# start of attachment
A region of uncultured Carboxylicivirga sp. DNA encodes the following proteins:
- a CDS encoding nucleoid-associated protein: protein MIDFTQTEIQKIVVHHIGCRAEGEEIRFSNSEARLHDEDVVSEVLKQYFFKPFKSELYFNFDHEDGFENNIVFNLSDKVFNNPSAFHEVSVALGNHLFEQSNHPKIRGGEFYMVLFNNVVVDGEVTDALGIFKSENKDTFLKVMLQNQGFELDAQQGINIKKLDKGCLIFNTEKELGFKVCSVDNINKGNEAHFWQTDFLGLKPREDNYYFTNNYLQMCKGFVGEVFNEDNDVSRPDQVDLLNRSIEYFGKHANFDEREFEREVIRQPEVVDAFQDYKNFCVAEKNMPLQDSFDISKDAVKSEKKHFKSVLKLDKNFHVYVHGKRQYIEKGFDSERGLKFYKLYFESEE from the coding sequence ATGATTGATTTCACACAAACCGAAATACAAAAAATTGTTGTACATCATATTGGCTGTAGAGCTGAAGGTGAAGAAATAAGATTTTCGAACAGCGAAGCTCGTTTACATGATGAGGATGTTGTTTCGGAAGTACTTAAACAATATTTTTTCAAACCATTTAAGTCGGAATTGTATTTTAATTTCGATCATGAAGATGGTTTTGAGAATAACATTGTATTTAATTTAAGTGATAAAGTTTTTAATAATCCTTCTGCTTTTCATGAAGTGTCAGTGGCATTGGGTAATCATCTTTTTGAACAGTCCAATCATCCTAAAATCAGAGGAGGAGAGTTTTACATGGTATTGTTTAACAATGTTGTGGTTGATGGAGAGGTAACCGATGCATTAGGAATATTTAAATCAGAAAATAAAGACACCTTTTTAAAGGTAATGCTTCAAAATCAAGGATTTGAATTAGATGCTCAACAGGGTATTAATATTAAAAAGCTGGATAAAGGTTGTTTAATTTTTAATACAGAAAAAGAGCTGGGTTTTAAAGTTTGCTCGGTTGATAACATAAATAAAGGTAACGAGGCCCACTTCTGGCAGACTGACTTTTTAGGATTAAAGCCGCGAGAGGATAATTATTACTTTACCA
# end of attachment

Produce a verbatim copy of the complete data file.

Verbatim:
A region of uncultured Carboxylicivirga sp. DNA encodes the following proteins:
- a CDS encoding nucleoid-associated protein: protein MIDFTQTEIQKIVVHHIGCRAEGEEIRFSNSEARLHDEDVVSEVLKQYFFKPFKSELYFNFDHEDGFENNIVFNLSDKVFNNPSAFHEVSVALGNHLFEQSNHPKIRGGEFYMVLFNNVVVDGEVTDALGIFKSENKDTFLKVMLQNQGFELDAQQGINIKKLDKGCLIFNTEKELGFKVCSVDNINKGNEAHFWQTDFLGLKPREDNYYFTNNYLQMCKGFVGEVFNEDNDVSRPDQVDLLNRSIEYFGKHANFDEREFEREVIRQPEVVDAFQDYKNFCVAEKNMPLQDSFDISKDAVKSEKKHFKSVLKLDKNFHVYVHGKRQYIEKGFDSERGLKFYKLYFESEE from the coding sequence ATGATTGATTTCACACAAACCGAAATACAAAAAATTGTTGTACATCATATTGGCTGTAGAGCTGAAGGTGAAGAAATAAGATTTTCGAACAGCGAAGCTCGTTTACATGATGAGGATGTTGTTTCGGAAGTACTTAAACAATATTTTTTCAAACCATTTAAGTCGGAATTGTATTTTAATTTCGATCATGAAGATGGTTTTGAGAATAACATTGTATTTAATTTAAGTGATAAAGTTTTTAATAATCCTTCTGCTTTTCATGAAGTGTCAGTGGCATTGGGTAATCATCTTTTTGAACAGTCCAATCATCCTAAAATCAGAGGAGGAGAGTTTTACATGGTATTGTTTAACAATGTTGTGGTTGATGGAGAGGTAACCGATGCATTAGGAATATTTAAATCAGAAAATAAAGACACCTTTTTAAAGGTAATGCTTCAAAATCAAGGATTTGAATTAGATGCTCAACAGGGTATTAATATTAAAAAGCTGGATAAAGGTTGTTTAATTTTTAATACAGAAAAAGAGCTGGGTTTTAAAGTTTGCTCGGTTGATAACATAAATAAAGGTAACGAGGCCCACTTCTGGCAGACTGACTTTTTAGGATTAAAGCCGCGAGAGGATAATTATTACTTTACCA